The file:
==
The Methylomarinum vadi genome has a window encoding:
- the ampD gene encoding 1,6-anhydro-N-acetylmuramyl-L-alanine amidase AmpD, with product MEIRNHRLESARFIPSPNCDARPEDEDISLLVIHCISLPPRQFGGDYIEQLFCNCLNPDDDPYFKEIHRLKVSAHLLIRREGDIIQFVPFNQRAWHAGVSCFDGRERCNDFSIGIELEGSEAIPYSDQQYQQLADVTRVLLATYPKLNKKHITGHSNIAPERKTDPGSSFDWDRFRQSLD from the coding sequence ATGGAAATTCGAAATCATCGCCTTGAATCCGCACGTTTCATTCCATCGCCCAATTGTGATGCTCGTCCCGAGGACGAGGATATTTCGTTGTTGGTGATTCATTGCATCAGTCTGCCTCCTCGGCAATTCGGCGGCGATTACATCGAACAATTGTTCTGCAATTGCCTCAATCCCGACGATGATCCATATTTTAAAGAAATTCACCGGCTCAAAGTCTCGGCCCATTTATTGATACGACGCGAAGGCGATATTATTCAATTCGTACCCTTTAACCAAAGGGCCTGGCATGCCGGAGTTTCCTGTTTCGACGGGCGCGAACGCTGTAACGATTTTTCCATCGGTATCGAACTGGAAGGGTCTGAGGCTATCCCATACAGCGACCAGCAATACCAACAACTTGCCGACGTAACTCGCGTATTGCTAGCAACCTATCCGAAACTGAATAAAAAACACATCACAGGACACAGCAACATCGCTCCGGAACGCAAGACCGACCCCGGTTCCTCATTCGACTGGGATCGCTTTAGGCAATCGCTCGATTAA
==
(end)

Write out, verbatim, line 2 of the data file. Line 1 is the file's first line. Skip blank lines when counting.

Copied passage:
- the ampD gene encoding 1,6-anhydro-N-acetylmuramyl-L-alanine amidase AmpD, with product MEIRNHRLESARFIPSPNCDARPEDEDISLLVIHCISLPPRQFGGDYIEQLFCNCLNPDDDPYFKEIHRLKVSAHLLIRREGDIIQFVPFNQRAWHAGVSCFDGRERCNDFSIGIELEGSEAIPYSDQQYQQLADVTRVLLATYPKLNKKHITGHSNIAPERKTDPGSSFDWDRFRQSLD from the coding sequence ATGGAAATTCGAAATCATCGCCTTGAATCCGCACGTTTCATTCCATCGCCCAATTGTGATGCTCGTCCCGAGGACGAGGATATTTCGTTGTTGGTGATTCATTGCATCAGTCTGCCTCCTCGGCAATTCGGCGGCGATTACATCGAACAATTGTTCTGCAATTGCCTCAATCCCGACGATGATCCATATTTTAAAGAAATTCACCGGCTCAAAGTCTCGGCCCATTTATTGATACGACGCGAAGGCGATATTATTCAATTCGTACCCTTTAACCAAAGGGCCTGGCATGCCGGAGTTTCCTGTTTCGACGGGCGCGAACGCTGTAACGATTTTTCCATCGGTATCGAACTGGAAGGGTCTGAGGCTATCCCATACAGCGACCAGCAATACCAACAACTTGCCGACGTAACTCGCGTATTGCTAGCAACCTATCCGAAACTGAATAAAAAACACATCACAGGACACAGCAACATCGCTCCGGAACGCAAGACCGACCCCGGTTCCTCATTCGACTGGGATCGCTTTAGGCAATCGCTCGATTAA